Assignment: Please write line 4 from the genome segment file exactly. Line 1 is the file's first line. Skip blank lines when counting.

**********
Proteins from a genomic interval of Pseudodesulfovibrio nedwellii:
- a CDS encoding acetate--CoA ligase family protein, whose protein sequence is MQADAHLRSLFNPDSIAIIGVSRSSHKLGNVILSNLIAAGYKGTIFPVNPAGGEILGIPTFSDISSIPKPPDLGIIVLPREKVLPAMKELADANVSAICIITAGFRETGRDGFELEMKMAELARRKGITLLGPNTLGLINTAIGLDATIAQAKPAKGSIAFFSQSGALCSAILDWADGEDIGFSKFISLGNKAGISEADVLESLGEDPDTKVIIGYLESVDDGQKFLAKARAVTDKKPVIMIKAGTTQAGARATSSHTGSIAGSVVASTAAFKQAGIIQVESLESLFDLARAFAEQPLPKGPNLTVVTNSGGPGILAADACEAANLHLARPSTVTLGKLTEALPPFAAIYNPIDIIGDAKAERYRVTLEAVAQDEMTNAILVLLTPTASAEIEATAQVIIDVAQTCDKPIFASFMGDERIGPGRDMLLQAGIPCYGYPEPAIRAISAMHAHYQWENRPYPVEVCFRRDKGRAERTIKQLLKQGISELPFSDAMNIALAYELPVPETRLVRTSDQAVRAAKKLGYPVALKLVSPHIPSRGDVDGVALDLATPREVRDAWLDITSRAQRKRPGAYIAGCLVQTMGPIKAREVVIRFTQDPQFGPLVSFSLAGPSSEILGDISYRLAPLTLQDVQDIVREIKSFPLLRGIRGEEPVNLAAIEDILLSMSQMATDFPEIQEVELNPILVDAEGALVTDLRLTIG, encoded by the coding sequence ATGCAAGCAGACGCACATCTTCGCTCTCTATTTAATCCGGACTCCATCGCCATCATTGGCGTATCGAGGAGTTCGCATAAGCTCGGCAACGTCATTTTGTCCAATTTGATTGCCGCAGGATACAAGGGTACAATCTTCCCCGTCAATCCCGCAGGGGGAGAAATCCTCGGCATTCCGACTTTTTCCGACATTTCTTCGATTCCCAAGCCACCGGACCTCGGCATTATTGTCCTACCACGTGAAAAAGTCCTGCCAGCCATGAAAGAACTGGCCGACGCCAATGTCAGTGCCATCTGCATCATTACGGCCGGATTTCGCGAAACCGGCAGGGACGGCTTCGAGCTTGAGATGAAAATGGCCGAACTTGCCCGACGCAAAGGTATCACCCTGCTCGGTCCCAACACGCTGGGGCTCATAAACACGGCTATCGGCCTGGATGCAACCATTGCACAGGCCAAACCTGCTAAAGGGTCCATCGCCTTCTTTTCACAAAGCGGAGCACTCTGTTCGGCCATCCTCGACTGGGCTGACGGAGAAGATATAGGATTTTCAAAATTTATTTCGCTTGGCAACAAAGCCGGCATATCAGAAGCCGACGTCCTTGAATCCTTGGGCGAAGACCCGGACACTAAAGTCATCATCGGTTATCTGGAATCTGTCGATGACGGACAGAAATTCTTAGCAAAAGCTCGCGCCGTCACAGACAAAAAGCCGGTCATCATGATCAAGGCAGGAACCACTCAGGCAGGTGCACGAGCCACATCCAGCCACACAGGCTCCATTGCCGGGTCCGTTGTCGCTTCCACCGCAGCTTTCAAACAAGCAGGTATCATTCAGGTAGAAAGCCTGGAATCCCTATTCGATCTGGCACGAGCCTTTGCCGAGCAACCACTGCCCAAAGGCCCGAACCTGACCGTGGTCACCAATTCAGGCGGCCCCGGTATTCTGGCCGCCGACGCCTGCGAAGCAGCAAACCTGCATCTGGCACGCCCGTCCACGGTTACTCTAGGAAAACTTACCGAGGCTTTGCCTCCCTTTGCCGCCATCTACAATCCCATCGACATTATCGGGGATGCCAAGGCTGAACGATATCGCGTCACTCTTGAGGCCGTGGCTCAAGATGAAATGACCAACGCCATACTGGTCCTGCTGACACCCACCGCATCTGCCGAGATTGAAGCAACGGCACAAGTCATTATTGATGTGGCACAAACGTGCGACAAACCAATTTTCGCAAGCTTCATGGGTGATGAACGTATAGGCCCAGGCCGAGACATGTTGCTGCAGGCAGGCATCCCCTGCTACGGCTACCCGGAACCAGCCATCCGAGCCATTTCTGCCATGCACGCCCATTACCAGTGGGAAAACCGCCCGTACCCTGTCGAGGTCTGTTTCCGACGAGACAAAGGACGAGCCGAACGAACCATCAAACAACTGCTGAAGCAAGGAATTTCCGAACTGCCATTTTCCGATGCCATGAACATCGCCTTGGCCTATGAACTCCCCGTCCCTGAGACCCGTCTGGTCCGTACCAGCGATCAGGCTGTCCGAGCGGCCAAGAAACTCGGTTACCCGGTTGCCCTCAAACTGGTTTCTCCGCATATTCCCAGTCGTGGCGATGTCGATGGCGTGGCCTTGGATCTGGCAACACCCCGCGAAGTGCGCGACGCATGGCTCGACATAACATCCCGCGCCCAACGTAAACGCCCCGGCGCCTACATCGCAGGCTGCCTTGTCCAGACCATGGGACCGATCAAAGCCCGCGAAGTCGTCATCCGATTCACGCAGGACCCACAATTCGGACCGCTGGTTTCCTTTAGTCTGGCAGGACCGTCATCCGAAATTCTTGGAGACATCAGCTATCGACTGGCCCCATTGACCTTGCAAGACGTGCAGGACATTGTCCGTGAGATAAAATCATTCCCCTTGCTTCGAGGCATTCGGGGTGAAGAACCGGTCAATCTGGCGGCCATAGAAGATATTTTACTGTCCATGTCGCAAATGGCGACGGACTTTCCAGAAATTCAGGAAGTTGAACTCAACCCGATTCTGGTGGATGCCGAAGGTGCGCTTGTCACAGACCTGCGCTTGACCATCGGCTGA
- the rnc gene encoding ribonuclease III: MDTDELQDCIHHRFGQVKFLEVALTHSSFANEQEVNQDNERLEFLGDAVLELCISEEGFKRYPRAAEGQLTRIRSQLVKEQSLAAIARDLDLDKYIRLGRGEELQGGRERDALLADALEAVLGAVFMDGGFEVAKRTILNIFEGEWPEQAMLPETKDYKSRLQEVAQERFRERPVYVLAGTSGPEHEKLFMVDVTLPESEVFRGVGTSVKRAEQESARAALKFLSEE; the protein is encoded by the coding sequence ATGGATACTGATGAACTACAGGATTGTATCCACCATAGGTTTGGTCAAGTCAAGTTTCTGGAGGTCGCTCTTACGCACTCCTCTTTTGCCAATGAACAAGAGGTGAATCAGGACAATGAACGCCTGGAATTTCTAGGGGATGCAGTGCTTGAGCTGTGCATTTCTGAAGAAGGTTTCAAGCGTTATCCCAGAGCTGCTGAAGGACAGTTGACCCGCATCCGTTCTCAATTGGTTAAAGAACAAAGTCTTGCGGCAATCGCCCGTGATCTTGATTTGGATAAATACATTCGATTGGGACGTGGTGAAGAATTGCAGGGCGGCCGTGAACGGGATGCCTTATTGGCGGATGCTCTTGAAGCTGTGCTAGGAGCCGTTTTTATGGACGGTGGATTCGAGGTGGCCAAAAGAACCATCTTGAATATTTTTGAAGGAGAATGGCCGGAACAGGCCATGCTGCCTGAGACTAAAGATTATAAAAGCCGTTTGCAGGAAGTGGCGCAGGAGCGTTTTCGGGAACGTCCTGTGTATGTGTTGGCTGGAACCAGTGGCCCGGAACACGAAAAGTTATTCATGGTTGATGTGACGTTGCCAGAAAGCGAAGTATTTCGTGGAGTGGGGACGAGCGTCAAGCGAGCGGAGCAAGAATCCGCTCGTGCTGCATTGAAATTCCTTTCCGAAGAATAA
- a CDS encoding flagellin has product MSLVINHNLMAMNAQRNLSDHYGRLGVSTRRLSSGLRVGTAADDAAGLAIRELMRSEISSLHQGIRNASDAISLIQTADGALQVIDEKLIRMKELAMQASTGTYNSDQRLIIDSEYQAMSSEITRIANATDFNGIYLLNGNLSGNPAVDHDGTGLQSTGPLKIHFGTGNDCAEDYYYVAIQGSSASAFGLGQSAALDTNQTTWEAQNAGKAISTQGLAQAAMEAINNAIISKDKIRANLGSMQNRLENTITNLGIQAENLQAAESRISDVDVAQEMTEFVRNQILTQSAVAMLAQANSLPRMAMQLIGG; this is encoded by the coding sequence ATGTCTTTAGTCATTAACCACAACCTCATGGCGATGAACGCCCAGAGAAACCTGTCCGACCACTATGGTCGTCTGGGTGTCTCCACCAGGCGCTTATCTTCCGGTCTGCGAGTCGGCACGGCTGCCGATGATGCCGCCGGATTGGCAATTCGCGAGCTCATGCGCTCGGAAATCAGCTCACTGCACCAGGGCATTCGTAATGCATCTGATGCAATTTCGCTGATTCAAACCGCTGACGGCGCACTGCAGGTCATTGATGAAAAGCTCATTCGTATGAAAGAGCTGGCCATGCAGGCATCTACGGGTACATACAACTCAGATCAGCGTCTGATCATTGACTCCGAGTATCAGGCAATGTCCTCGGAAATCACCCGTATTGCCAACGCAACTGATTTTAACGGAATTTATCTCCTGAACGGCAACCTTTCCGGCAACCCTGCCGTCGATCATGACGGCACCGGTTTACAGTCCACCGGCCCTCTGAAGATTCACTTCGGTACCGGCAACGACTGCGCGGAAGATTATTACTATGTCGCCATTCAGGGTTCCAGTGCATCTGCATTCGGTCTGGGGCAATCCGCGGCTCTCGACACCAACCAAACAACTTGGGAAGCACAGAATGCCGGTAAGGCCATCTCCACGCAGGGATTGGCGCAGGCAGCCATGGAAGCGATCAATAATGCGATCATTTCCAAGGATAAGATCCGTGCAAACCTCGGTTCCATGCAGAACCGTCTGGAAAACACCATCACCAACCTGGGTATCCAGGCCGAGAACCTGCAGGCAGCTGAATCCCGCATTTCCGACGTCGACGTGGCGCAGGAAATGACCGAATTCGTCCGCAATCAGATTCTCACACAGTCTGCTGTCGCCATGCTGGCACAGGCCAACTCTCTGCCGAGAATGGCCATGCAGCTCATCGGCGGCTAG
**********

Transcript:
- a CDS encoding flagellin has product MSLVINHNLMAMNAQRNLSDHYGRLGVSTRRLSSGLRVGTAADDAAGLAIRELMRSEISSLHQGIRNASDAISLIQTADGALQVIDEKLIRMKELAMQASTGTYNSDQRLIIDSEYQAMSSEITRIANATDFNGIYLLNGNLSGNPAVDHDGTGLQSTGPLKIHFGTGNDCAEDYYYVAIQGSSASAFGLGQSAALDTNQTTWEAQNAGKAISTQGLAQAAMEAINNAIISKDKIRANLGSMQNRLENTITNLGIQAENLQAAESRISDVDVAQEMTEFVRNQILTQSAVAMLAQANSLPRMAMQLIGG; this is encoded by the coding sequence ATGTCTTTAGTCATTAACCACAACCTCATGGCGATGAACGCCCAGAGAAACCTGTCCGACCACTATGGTCGTCTGGGTGTCTCCACCAGGCGCTTATCTTCCGGTCTGCGAGTCGGCACGGCTGCCGATGATGCCGCCGGATTGGCAATTCGCGAGCTCATGCGCTCGGAAATCAGCTCACTGCACCAGGGCATTCGTAATGCATCTGATGCAATTTCGCTGATTCAAACCGCTGACGGCGCACTGCAGGTCATTGATGAAAAGCTCATTCGTATGAAAGAGCTGGCCATGCAGGCATCTACGGGTACATACAACTCAGATCAGCGTCTGATCATTGACTCCGAGTATCAGGCAATGTCCTCGGAAATCACCCGTATTGCCAACGCAACTGATTTTAACGGAATTTATCTCCTGAACGGCAACCTTTCCGGCAACCCTGCCGTCGATCATGACGGCACCGGTTTACAGTCCACCGGCCCTCTGAAGATTCACTTCGGTACCGGCAACGACTGCGCGGAAGATTATTACTATGTCGCCATTCAGGGTTCCAGTGCATCTGCATTCGGTCTGGGGCAATCCGCGGCTCTCGACACCAACCAAACAACTTGGGAAGCACAGAATGCCGGTAAGGCCATCTCCACGCAGGGATTGGCGCAGGCAGCCATGGAAGCGATCAATAATGCGATCATTTCCAAGGATAAGATCCGTGCAAACCTCGGTTCCATGCAGAACCGTCTGGAAAACACCATCACCAACCTGGGTATCCAGGCCGAGAACCTGCAGGCAGCTGAATCCCGCATTTCCGACGTCGACGTGGCGCAGGAAATGACCGAATTCGTCCGCAATCAGATTCTCACACAGTCTGCTGTCGCCATGCTGGCACAGGCCAACTCTCTGCCGAGAATGGCCATGCAGCTCATCGGCGGCTAG